Interviews & Profiles

Q&A with E. Mitchell Swann

The PEA board chair talks Philadelphia energy programs and the future of production

E. Mitchell Swann

E. Mitchell Swann Provided

When E. Mitchell Swann joined the Philadelphia Energy Authority board in 2011, he brought a wealth of technical expertise in engineering and construction to the municipal authority. And with more than 30 years of experience in project management, Swann sought to make the city’s energy usage both more efficient and effective. 

City & State spoke with Swann, PEA board chair, on the current state of energy in the Philadelphia region, PEA’s forward-looking programs and what Philadelphia and the commonwealth could do to be at the forefront of future energy. 

This interview has been edited for clarity and length.

How did your professional experience lead you to serve on the PEA board? And what specific areas of the work caught your attention?

I’ve had a passion for mechanical engineering and the sciences, in the energy realm, for quite a while now. From a professional perspective, where I come in is designing a lot of buildings and systems that involve energy. With PEA, I was asked to participate and I said yes. There was a natural interest in those areas and the ways in which energy production benefits the economy, the city and society. We all use it, we all need it, and so as part of the engineering function, we should try and be as efficient in its usage with as little disruption as possible. 

What does PEA do? 

In large measure, part of its genesis was that the city charter prevents an administration from entering into contracts that extend longer than four years. For things like stadiums, arenas or airport terminals, there is a municipal authority that engages in those activities because they can operate longer than four years. As the energy authority was being founded and developed, energy became an industry in which those types of deals – power purchase agreements, energy savings contracts and things like that – were going to last more than four years as well. A methodology was needed to deal with that and it was felt that the energy was a bit more of a technical playing area that the municipal authority wasn’t set up well to do. So we created the energy authority and the original board – balanced with lawyers, engineers and policy people – in an effort to ensure we understand the nature of those kinds of arrangements so the city could be more productive and have better outcomes.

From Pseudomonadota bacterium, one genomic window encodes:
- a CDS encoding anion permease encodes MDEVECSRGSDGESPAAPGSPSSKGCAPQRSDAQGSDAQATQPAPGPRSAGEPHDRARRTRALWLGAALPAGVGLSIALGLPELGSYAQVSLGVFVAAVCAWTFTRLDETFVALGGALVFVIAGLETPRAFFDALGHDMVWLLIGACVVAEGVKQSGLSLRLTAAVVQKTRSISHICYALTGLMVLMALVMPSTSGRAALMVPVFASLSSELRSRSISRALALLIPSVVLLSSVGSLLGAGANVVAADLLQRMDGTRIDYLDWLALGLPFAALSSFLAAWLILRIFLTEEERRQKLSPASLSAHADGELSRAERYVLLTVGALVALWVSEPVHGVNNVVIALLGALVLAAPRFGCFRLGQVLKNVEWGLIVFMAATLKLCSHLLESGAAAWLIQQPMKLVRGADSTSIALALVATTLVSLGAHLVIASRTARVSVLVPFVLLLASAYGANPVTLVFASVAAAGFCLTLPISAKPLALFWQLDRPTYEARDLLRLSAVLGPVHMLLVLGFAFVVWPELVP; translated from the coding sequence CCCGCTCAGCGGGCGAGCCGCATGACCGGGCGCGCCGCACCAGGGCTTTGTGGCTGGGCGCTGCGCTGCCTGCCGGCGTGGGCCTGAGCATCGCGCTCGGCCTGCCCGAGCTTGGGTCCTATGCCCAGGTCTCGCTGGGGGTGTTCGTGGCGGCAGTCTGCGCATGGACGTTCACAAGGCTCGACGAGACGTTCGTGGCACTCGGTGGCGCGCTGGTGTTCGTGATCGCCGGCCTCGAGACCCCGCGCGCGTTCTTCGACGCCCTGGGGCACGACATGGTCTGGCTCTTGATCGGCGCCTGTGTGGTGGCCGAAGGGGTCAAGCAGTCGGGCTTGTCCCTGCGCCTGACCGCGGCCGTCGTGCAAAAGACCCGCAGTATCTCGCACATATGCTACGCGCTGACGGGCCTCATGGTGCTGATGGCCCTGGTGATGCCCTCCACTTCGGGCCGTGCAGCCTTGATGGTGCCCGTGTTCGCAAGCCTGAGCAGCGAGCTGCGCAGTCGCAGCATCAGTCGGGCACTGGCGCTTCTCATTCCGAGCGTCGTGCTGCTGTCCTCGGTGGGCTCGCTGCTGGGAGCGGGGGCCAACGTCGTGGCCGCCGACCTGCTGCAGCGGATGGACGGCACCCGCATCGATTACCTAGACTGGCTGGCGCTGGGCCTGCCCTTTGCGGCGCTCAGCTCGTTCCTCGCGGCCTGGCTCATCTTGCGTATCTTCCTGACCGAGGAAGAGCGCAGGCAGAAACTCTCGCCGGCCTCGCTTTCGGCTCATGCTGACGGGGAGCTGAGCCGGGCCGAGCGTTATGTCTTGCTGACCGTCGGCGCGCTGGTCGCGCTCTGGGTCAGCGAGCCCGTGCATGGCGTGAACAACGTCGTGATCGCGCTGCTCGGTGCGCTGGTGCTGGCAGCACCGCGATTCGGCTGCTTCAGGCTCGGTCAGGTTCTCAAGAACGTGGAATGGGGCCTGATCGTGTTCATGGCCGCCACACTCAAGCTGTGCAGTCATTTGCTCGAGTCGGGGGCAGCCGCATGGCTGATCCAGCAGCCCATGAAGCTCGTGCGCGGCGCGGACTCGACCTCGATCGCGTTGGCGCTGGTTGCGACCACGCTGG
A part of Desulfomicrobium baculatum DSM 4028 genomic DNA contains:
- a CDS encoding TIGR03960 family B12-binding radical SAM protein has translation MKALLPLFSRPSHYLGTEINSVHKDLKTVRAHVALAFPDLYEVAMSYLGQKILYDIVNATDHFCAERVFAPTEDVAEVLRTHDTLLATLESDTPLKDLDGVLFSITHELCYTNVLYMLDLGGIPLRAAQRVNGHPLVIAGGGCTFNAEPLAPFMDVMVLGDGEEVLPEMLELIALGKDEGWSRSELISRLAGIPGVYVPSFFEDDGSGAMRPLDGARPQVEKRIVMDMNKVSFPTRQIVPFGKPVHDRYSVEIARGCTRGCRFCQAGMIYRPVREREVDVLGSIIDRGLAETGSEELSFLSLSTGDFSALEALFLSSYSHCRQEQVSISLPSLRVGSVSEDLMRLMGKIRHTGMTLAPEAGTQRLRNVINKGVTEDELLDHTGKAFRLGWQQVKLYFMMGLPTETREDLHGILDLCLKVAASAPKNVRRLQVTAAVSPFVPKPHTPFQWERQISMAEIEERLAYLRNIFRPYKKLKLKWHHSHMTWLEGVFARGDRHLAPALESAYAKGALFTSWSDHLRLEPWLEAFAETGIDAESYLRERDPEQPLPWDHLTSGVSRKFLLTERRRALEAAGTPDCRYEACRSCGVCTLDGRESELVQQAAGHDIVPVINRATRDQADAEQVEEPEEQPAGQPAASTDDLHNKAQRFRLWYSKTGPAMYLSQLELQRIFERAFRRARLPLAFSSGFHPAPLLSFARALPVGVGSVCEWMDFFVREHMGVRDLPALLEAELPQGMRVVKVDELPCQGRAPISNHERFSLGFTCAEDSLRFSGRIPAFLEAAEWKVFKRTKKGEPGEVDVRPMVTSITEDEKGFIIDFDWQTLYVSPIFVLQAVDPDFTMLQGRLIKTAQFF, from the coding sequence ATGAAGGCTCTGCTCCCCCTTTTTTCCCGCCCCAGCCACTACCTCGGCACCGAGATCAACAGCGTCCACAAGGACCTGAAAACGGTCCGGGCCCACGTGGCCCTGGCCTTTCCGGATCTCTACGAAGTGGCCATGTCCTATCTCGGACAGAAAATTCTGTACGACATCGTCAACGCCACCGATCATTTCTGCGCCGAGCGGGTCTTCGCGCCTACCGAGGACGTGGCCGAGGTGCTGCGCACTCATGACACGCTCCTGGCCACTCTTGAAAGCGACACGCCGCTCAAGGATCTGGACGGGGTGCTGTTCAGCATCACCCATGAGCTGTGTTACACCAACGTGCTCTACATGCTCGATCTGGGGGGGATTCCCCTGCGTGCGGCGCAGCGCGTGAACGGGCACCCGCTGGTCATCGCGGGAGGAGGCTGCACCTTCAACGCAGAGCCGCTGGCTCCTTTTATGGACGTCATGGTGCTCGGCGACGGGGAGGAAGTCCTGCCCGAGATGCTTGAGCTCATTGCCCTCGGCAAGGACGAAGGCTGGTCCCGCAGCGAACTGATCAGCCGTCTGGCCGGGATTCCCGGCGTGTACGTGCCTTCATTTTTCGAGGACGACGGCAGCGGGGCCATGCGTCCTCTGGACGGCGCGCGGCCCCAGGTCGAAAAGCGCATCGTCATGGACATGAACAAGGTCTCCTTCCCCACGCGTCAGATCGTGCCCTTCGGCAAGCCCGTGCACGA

What are some of the more recent goals you’ve hit or programs you think should be highlighted?

Solarize Philly is a great program – basically bringing solar to residents in the city in tangible arrangements so people can understand it, get involved in it and not feel at risk dealing with a company that stuck a leaflet in their mailbox. 

We’ve got the Built to Last Program, which seeks to do some basic home repairs for low-income homeowners, coupled with energy conservation and decarbonization, where appropriate. It helps people who face a lot of financial barriers participate and it helps stabilize their homes, reduce their operating expenses and improve their living environment. 

We also have the Commercial Property-Assessed Clean Energy or C-PACE program, which gives commercial projects a very favorable vehicle to put energy conservation and clean energy elements into their projects. It can help nudge a project toward having a reduced carbon footprint with energy efficiency, where it might have been hard to make it happen before due to financing. C-PACE makes that much more attractive to do. 

Because we’re not a political unit and these service contracts have longer durations, we think about things in a slightly different way than city governments. We don’t think about what happens next term. We’re trying to do a bit more long-range thinking, which is often in short supply. 

How do you see PEA expanding its scale and scope within the region?

In certain respects, I see some energy – no pun intended – happening around the Built to Last program and scaling that up across the state. I could see similar activities around solarizing. Because we’ve done that program for a while now, we have some expertise so we can train the trainers or franchise the idea and help other parts of the state or other states capitalize on that. 

I think that PEA can be an advocate for thinking about where the city and the state want to go toward the future of energy. There is a great desire to be self-sufficient. To the extent that we can make ourselves less dependent on outside supplies, we become more resilient. Just think about what went on with the Texas freeze-up and the collapse of their gas system, which was a real nightmare. If you have a more diversified methodology and network, it allows you to be more resilient to shock in the system, so no single element will create a major catastrophe.